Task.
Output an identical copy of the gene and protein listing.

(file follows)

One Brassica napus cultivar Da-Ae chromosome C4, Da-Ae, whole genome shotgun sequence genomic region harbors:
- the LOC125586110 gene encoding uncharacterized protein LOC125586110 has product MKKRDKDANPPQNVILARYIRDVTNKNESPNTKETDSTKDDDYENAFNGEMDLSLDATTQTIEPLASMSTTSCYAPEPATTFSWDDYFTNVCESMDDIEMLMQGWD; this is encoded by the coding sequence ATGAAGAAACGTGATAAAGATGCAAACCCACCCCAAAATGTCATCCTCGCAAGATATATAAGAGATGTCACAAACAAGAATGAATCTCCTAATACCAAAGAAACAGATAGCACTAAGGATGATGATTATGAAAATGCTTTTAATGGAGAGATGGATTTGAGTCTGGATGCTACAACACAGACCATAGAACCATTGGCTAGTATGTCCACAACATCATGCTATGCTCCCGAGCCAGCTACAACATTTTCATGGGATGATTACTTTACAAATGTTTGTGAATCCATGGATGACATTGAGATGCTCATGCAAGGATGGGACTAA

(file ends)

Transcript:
One Brassica napus cultivar Da-Ae chromosome C4, Da-Ae, whole genome shotgun sequence genomic region harbors:
- the LOC125586110 gene encoding uncharacterized protein LOC125586110 has product MKKRDKDANPPQNVILARYIRDVTNKNESPNTKETDSTKDDDYENAFNGEMDLSLDATTQTIEPLASMSTTSCYAPEPATTFSWDDYFTNVCESMDDIEMLMQGWD; this is encoded by the coding sequence ATGAAGAAACGTGATAAAGATGCAAACCCACCCCAAAATGTCATCCTCGCAAGATATATAAGAGATGTCACAAACAAGAATGAATCTCCTAATACCAAAGAAACAGATAGCACTAAGGATGATGATTATGAAAATGCTTTTAATGGAGAGATGGATTTGAGTCTGGATGCTACAACACAGACCATAGAACCATTGGCTAGTATGTCCACAACATCATGCTATGCTCCCGAGCCAGCTACAACATTTTCATGGGATGATTACTTTACAAATGTTTGTGAATCCATGGATGACATTGAGATGCTCATGCAAGGATGGGACTAA